Is Amazon Really a Threat to Grocers?

Some of the most interesting and most bombastic headlines of 2016 were devoted to Amazon Go; the next generation grocery store the Everything Store is testing in Seattle. Typical was Time’s claim that Amazon Plans to Totally Reinvent Grocery Shopping.

To be accurate much of Amazon Go is little more than a souped-up variation on a variety of innovations that other retailers; such as Kroger (NYSE: KR) and Walmart (NYSE: WMT), have been playing around with for years. These include self-checkout, app payment and pickup of online orders.

Kroger’s Click List is available at hundreds of stores; and Walmart has several pickup locations open in the United States. Amazon Go is not even open to the public yet; while Walmart recently opened two convenience stores designed specifically for pickup and a drive up in Minneapolis.

Despite that the testing in Seattle raises an intriguing question: is Amazon (NASDAQ: AMZN) really a threat to grocers? Can the Everything Store decimate supermarkets in the same way it has pulverized brick and mortar book stores, clothing emporiums, department stores and sporting goods retailers?

Are Low Supermarket Margins an Opening for Amazon?

If one looks at the financial numbers of some supermarket operators the answer might be yes.

Supervalu (NYSE: SVU); the operator of such brands as Cub Foods and the bottom-feeding Save a Lot discount outlets, reported a profit margin of .8% on August 31, 2016. Supervalu also reported a net income of $163 million and a free cash flow of $106 million despite revenues of $17.12 billion for second quarter 2016.

The nation’s biggest standalone grocer; Kroger reported a profit margin of 1.47% and a free cash flow of -$555 million, despite $113.89 billion in revenues for third quarter 2016. Despite those revenues Kroger reported holding just $374 million in cash and short-term investments on October 31, 2016; even though it reported generating $4.444 billion in cash from operations on the same day.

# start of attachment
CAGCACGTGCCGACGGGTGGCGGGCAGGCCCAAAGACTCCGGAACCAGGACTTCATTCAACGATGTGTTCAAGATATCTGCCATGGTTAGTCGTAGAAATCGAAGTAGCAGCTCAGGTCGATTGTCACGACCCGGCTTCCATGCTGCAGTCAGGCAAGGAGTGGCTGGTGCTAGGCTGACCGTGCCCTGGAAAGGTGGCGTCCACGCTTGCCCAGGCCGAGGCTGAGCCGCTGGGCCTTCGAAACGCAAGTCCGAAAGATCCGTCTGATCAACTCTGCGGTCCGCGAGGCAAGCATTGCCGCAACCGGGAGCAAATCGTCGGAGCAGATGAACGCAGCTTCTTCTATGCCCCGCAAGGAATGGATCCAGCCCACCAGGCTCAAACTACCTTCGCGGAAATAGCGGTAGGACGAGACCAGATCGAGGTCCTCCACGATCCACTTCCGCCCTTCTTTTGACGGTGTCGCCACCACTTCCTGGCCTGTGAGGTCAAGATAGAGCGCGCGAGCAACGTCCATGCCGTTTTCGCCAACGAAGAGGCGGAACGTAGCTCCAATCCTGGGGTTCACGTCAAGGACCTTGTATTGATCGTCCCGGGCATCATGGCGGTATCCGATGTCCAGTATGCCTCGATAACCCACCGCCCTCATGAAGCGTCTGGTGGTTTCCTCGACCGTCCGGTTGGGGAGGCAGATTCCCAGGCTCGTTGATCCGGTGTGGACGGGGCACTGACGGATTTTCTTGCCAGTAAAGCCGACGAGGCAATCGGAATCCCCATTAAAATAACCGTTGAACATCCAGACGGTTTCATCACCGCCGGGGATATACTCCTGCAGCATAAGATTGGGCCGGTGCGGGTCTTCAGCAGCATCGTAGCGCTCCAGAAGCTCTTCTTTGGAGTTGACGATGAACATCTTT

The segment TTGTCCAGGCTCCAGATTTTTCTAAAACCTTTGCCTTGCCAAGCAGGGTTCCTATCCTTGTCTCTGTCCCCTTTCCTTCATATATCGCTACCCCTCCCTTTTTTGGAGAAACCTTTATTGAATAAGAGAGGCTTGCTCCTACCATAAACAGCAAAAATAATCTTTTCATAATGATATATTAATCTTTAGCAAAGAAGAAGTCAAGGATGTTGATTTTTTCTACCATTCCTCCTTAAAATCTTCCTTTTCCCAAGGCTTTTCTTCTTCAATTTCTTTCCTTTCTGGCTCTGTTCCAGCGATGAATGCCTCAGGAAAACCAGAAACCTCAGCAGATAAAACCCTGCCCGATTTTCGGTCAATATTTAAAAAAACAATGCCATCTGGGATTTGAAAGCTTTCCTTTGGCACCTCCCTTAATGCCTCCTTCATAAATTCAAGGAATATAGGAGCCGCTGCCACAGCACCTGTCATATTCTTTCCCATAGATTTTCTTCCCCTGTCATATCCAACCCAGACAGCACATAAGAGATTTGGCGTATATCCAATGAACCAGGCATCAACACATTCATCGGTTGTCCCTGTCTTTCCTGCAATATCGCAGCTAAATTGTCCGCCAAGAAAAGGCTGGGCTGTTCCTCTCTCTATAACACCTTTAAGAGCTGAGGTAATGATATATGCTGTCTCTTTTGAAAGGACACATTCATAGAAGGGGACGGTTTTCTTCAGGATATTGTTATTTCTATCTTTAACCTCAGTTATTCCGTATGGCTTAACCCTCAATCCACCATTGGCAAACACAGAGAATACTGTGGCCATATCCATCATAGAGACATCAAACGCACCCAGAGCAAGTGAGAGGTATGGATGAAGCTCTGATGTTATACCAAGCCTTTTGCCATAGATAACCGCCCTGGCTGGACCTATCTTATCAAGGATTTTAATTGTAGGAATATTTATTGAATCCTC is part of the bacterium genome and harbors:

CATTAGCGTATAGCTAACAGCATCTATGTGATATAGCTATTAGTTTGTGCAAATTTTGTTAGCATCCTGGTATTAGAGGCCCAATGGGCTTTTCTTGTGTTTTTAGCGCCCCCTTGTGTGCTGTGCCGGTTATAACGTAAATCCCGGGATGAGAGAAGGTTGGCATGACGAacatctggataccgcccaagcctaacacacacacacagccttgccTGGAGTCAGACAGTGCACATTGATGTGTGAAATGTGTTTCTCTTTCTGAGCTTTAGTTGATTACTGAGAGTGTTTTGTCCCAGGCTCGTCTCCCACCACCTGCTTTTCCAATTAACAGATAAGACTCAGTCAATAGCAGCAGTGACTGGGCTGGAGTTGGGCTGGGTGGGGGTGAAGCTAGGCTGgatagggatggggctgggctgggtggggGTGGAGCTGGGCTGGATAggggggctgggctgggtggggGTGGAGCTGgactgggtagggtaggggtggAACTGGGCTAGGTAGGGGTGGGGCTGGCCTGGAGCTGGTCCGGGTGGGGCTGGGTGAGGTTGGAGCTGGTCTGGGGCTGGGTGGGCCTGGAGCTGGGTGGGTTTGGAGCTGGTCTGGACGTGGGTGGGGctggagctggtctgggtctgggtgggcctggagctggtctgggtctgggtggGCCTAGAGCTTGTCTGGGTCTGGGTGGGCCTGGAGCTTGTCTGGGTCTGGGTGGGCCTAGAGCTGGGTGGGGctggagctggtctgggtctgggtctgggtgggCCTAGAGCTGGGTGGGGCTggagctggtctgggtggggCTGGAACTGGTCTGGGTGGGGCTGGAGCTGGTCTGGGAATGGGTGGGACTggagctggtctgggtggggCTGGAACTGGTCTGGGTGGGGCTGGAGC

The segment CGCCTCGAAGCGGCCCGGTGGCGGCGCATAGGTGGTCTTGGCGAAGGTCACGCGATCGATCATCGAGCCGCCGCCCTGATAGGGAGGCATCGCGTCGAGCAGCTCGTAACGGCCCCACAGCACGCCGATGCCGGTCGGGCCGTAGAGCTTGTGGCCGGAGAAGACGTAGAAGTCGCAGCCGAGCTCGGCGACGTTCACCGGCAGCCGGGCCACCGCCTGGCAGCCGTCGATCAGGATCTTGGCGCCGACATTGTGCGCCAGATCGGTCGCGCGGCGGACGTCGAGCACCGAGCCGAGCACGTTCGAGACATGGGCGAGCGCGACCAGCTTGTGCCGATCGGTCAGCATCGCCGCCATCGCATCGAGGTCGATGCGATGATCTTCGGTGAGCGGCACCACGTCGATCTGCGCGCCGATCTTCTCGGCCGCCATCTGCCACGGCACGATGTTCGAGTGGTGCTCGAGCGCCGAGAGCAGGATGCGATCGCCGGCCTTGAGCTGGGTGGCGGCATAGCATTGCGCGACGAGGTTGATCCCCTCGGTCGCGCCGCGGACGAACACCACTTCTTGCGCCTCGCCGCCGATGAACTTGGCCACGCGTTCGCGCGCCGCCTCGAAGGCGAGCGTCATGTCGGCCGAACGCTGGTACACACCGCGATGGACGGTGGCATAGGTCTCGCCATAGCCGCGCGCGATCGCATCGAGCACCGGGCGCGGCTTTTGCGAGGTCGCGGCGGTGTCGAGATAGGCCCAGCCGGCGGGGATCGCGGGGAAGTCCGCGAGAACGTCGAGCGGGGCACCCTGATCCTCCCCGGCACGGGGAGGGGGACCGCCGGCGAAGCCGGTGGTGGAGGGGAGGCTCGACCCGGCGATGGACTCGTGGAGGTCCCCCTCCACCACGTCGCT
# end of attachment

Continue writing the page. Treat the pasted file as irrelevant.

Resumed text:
Supervalu reported having just $57 million in cash and short-term investments on the same day. In contrast the organic grocer Sprouts Farmers Market (NASDAQ: SFM) had $50.29 million in the bank on September 30, 2016, from $3.991 billion in revenue.

Another organic grocer, Whole Foods Market (NASDAQ: WFM); often regarded as one of the nation’s top supermarket operators, reported $730 million in cash and short-term investments from $15.72 billion in revenues on the same day. Whole Foods reported a free cash flow of $255 million and a net income of $507 million on the same day.

An Industry in Turmoil

As you can see margins are low in the grocery business and cash is in short supply. The sector is also being heavily disrupted by the growth of national retailers like Walmart, Kroger and the privately-held Safeway. If Amazon was not enough to worry about traditional grocers are also threatened by new players such as the German deep-discounter Aldi, dollar stores and Costco Wholesale (NASDAQ: COST).

Other worrisome trends include food deflation and the collapse of oil prices both of which are cutting into profits. Kroger in particular has been stung heavily by low fuel prices; because it operates 1,387 supermarket fuel centers and 784 convenience stores. The effects of food deflation and low fuel prices are made worse by growing income inequality and wage stagnation which give consumers less disposable income to spend on food.